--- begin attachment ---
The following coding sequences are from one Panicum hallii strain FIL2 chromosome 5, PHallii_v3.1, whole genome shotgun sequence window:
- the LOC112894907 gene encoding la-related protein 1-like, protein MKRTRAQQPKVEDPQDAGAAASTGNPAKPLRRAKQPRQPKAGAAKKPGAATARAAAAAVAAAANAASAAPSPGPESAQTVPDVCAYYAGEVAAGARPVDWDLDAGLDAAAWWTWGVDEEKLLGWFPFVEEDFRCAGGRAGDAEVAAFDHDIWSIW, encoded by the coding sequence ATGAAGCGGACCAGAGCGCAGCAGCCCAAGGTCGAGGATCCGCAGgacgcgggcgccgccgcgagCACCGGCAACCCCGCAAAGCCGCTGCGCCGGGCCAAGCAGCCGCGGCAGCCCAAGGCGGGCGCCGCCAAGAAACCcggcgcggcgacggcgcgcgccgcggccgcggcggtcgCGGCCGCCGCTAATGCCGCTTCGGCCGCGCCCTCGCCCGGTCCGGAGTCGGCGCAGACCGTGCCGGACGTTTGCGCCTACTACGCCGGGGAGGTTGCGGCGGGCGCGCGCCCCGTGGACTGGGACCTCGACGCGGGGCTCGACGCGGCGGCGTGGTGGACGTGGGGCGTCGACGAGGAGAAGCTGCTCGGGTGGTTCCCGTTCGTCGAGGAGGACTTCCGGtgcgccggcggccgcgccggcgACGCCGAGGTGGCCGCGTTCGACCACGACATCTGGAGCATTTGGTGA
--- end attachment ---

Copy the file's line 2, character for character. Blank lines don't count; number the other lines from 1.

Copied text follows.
- the LOC112894907 gene encoding la-related protein 1-like, protein MKRTRAQQPKVEDPQDAGAAASTGNPAKPLRRAKQPRQPKAGAAKKPGAATARAAAAAVAAAANAASAAPSPGPESAQTVPDVCAYYAGEVAAGARPVDWDLDAGLDAAAWWTWGVDEEKLLGWFPFVEEDFRCAGGRAGDAEVAAFDHDIWSIW, encoded by the coding sequence ATGAAGCGGACCAGAGCGCAGCAGCCCAAGGTCGAGGATCCGCAGgacgcgggcgccgccgcgagCACCGGCAACCCCGCAAAGCCGCTGCGCCGGGCCAAGCAGCCGCGGCAGCCCAAGGCGGGCGCCGCCAAGAAACCcggcgcggcgacggcgcgcgccgcggccgcggcggtcgCGGCCGCCGCTAATGCCGCTTCGGCCGCGCCCTCGCCCGGTCCGGAGTCGGCGCAGACCGTGCCGGACGTTTGCGCCTACTACGCCGGGGAGGTTGCGGCGGGCGCGCGCCCCGTGGACTGGGACCTCGACGCGGGGCTCGACGCGGCGGCGTGGTGGACGTGGGGCGTCGACGAGGAGAAGCTGCTCGGGTGGTTCCCGTTCGTCGAGGAGGACTTCCGGtgcgccggcggccgcgccggcgACGCCGAGGTGGCCGCGTTCGACCACGACATCTGGAGCATTTGGTGA